The three glaciers that followed—and this is the critical part—each bulldozed the earth, pushing before it a pile of ice, rocks, and debris. At its southernmost point, the glacier formed a “moraine”—in effect, a dam pushing the water of the Teays and subsequently forming river valleys (like the modern Mill Creek Valley) into lakes. As the ice melted and the lakes overflowed their banks, the hills that had begun to take shape with the Teays deepened. They grew from roughly 150 feet deep to their current 350 to 400 feet above the Ohio (which is at an elevation of 500 feet).

The soil left on the surface was the clay that became the inspiration for Rookwood Pottery and the scourge of local gardeners. It is no friend to builders, either.

“The clays of the Ordovician ocean are weak,” Hunda explains. “The glaciers carved steep slopes through melting and glacial outwash. When you take an inherently weak material and place it on a high slope, it is destabilizing. Then you expose it to water, and the combination makes a beautiful recipe for landslides. Add to that human activity: loading up the hillside with weight it’s not able to bear and creating drainage patterns where they shouldn’t be…it isn’t going to work out well.”

And indeed, it hasn’t. Cincinnati’s history of mudslides is long and messy. Twentieth century records include both gargantuan individual slides and miserable periods of multiple slides prompted by unusually wet weather. Thus we had 87 acres near the Riverside Harrison School, on the west side, displaced in 1926; the first major documented slide on Columbia Parkway in 1933; memorable problems associated with reconstruction of the Waldvogel (Sixth Street) Viaduct in 1950; and due to construction of I-75, displacements near Cincinnati State that cost more than $400,000 to remedy in 1956 and 1957. Sixteen years later, construction of I-471 triggered a collapse of lower Mt. Adams from below Oregon Street to the base of the hill.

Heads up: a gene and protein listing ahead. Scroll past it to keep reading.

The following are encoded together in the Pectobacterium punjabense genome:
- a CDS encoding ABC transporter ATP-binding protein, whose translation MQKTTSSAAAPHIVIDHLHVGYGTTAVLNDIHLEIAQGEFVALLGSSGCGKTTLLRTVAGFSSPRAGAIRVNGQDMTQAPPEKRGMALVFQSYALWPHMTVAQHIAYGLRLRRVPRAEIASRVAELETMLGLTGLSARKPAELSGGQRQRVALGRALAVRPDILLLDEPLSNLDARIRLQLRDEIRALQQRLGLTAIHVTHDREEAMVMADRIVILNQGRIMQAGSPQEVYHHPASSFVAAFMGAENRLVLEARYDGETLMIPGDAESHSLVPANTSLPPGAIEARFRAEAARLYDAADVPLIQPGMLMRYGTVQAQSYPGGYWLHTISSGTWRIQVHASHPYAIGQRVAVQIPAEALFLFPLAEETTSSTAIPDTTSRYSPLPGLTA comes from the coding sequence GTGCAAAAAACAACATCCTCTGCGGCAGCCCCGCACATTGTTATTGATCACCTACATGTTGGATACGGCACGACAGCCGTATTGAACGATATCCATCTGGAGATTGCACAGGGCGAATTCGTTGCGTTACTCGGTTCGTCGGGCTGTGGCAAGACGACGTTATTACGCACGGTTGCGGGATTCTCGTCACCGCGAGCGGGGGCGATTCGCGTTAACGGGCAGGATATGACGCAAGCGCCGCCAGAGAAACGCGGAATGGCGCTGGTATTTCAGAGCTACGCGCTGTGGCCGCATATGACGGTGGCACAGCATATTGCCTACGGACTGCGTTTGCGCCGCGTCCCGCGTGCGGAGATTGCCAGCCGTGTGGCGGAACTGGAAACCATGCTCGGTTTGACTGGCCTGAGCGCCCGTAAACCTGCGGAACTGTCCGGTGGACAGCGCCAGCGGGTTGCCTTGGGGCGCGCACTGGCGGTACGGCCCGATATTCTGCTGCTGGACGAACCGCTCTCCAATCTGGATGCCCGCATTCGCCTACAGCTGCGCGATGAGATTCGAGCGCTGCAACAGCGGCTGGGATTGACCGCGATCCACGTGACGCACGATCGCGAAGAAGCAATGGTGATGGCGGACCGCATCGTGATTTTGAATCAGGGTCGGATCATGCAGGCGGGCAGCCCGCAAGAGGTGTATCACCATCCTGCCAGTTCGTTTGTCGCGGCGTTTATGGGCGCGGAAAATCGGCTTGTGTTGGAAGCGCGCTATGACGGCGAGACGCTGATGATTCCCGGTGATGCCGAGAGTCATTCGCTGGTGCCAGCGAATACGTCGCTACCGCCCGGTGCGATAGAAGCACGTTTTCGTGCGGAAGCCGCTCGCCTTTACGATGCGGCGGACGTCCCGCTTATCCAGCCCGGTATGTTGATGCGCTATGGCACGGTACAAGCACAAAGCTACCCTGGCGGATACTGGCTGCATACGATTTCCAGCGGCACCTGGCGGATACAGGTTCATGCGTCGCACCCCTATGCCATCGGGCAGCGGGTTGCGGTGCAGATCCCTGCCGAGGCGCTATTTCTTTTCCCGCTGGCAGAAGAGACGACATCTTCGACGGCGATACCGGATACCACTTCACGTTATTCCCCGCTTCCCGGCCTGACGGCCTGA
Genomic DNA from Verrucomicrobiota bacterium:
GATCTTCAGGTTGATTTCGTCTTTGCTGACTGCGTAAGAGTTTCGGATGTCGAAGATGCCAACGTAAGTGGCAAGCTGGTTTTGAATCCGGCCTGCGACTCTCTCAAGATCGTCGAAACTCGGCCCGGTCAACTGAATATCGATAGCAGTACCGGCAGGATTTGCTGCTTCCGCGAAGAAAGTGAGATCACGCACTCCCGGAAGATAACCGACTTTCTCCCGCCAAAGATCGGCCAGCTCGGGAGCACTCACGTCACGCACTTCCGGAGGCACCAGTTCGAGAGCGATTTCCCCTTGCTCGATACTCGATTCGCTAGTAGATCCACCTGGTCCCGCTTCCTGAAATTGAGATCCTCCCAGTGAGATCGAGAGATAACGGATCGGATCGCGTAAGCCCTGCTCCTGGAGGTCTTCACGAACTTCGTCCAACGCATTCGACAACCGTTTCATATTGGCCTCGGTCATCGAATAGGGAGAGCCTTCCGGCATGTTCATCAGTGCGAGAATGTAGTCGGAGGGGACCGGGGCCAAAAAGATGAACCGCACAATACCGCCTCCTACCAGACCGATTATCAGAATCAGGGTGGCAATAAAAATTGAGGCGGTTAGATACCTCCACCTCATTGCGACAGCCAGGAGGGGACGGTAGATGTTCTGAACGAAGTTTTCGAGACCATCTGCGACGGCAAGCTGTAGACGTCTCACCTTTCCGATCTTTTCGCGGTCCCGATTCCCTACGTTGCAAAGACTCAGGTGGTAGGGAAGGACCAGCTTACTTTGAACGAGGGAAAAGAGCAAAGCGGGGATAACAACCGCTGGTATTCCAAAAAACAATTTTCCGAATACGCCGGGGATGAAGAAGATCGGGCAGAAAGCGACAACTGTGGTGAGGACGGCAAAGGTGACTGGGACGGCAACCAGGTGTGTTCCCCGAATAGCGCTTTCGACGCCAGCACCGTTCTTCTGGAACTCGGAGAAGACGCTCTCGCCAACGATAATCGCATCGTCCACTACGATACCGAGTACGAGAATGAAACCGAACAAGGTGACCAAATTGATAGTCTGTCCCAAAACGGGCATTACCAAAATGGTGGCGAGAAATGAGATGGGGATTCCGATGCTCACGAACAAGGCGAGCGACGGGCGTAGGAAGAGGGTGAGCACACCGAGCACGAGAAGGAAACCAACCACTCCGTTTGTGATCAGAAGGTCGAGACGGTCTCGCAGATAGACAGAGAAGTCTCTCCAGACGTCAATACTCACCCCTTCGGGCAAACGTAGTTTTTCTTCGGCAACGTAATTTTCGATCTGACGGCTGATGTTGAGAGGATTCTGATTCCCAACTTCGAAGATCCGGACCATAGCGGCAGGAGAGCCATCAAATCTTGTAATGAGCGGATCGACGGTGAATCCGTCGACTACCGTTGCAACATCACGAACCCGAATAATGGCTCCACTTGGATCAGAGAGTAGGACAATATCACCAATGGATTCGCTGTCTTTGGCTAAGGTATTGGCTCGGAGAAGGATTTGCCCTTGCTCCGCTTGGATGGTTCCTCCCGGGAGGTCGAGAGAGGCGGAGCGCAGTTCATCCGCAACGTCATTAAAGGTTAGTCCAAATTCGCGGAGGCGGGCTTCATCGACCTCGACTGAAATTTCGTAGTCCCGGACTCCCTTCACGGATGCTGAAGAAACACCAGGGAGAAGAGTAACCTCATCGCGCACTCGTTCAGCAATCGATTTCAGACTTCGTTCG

If slide activity is severe enough, as it was in 1973, 1996, and this year, the area affected can qualify for Federal Emergency Management Agency (FEMA) assistance, which means the federal government will handle 75 percent of the clean-up cost. Ohio Emergency Management handles another 12.5 percent, and the city picks up the remainder. Between 1973 and 1978, Hamilton County devoted a total of $31 million to mudslide remediation—excluding the $30 million, give or take, required to shore up Mt. Adams. In 1996, damages from landslides in Hamilton County exceeded $10 million.

Near Richard Pohana’s City Hall office is a fascinating city map. The areas prone to serious slides are inked in red—so many of them, they look like flames on the brink of a conflagration. But Pohana doesn’t see it like that. “We have come a long way since the 1970s; other cities are just catching up to where we are now,” he says. “Most of the roads that should be reinforced on the downside against erosion are.” The city now has 1,837 retaining walls holding back the earth. Joined together, they’d make a bulwark 59 miles long.

Arguably, the most significant year in the history of Cincinnati landslides was 1973. In addition to a section of Mt. Adams giving way, major slides occurred along Columbia Parkway, the bend in Clifton Avenue, and on Hillside Avenue in Delhi Township. The combined disasters led to the passage of a 1974 cut-and-fill ordinance mandating that anyone wishing to build on the hillsides submit the plan to the city’s zoning department—a measure that environmental activists had lobbied for for years.

Pohana cites one of the most notorious pre-ordinance problems: The Fay Apartments, built in the early 1960s atop one of the southernmost hills lining the Mill Creek Valley, a public housing project commandeered by HUD at a time when no one was thinking about ecology. Builders flattened the top of the hill, poured the sediment over the sides, and slapped down the cheap units that remain an eyesore to this day. “There were no regulations,” Pohana said recently. “They overloaded the top, they created draining problems that still persist, and we’ve been cleaning up ever since.”

The second significant milestone in the effort to remediate landslides was an agreement in 1989—the year Pohana came to City Hall—to earmark funds for landslide repair and the kind of capital improvements that would handle slides before they happened, such as reinforcing retaining walls and inspecting them regularly. Approximately $1 million annually was set aside; recently, with the city’s budgetary problems, the sum has dropped to more like $650,000 annually.